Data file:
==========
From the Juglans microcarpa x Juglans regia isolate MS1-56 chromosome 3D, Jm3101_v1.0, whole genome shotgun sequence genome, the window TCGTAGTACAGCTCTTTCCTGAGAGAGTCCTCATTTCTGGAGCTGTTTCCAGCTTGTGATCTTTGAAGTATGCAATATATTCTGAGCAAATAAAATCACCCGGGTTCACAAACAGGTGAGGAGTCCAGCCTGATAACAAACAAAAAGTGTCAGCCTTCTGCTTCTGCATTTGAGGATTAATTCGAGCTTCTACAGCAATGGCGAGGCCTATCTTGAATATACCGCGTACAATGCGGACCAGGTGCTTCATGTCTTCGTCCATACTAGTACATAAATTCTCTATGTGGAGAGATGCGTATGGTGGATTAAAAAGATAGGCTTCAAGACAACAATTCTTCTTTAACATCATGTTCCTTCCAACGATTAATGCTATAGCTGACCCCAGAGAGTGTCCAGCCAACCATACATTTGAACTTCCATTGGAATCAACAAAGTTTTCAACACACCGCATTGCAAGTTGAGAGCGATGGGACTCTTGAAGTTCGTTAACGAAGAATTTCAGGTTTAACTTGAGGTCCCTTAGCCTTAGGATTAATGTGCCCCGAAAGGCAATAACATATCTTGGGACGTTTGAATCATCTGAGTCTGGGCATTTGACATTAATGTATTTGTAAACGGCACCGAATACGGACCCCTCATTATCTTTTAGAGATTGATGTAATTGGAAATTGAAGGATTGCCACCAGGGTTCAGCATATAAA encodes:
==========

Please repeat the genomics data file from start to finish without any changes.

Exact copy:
From the Juglans microcarpa x Juglans regia isolate MS1-56 chromosome 3D, Jm3101_v1.0, whole genome shotgun sequence genome, the window TCGTAGTACAGCTCTTTCCTGAGAGAGTCCTCATTTCTGGAGCTGTTTCCAGCTTGTGATCTTTGAAGTATGCAATATATTCTGAGCAAATAAAATCACCCGGGTTCACAAACAGGTGAGGAGTCCAGCCTGATAACAAACAAAAAGTGTCAGCCTTCTGCTTCTGCATTTGAGGATTAATTCGAGCTTCTACAGCAATGGCGAGGCCTATCTTGAATATACCGCGTACAATGCGGACCAGGTGCTTCATGTCTTCGTCCATACTAGTACATAAATTCTCTATGTGGAGAGATGCGTATGGTGGATTAAAAAGATAGGCTTCAAGACAACAATTCTTCTTTAACATCATGTTCCTTCCAACGATTAATGCTATAGCTGACCCCAGAGAGTGTCCAGCCAACCATACATTTGAACTTCCATTGGAATCAACAAAGTTTTCAACACACCGCATTGCAAGTTGAGAGCGATGGGACTCTTGAAGTTCGTTAACGAAGAATTTCAGGTTTAACTTGAGGTCCCTTAGCCTTAGGATTAATGTGCCCCGAAAGGCAATAACATATCTTGGGACGTTTGAATCATCTGAGTCTGGGCATTTGACATTAATGTATTTGTAAACGGCACCGAATACGGACCCCTCATTATCTTTTAGAGATTGATGTAATTGGAAATTGAAGGATTGCCACCAGGGTTCAGCATATAAA encodes: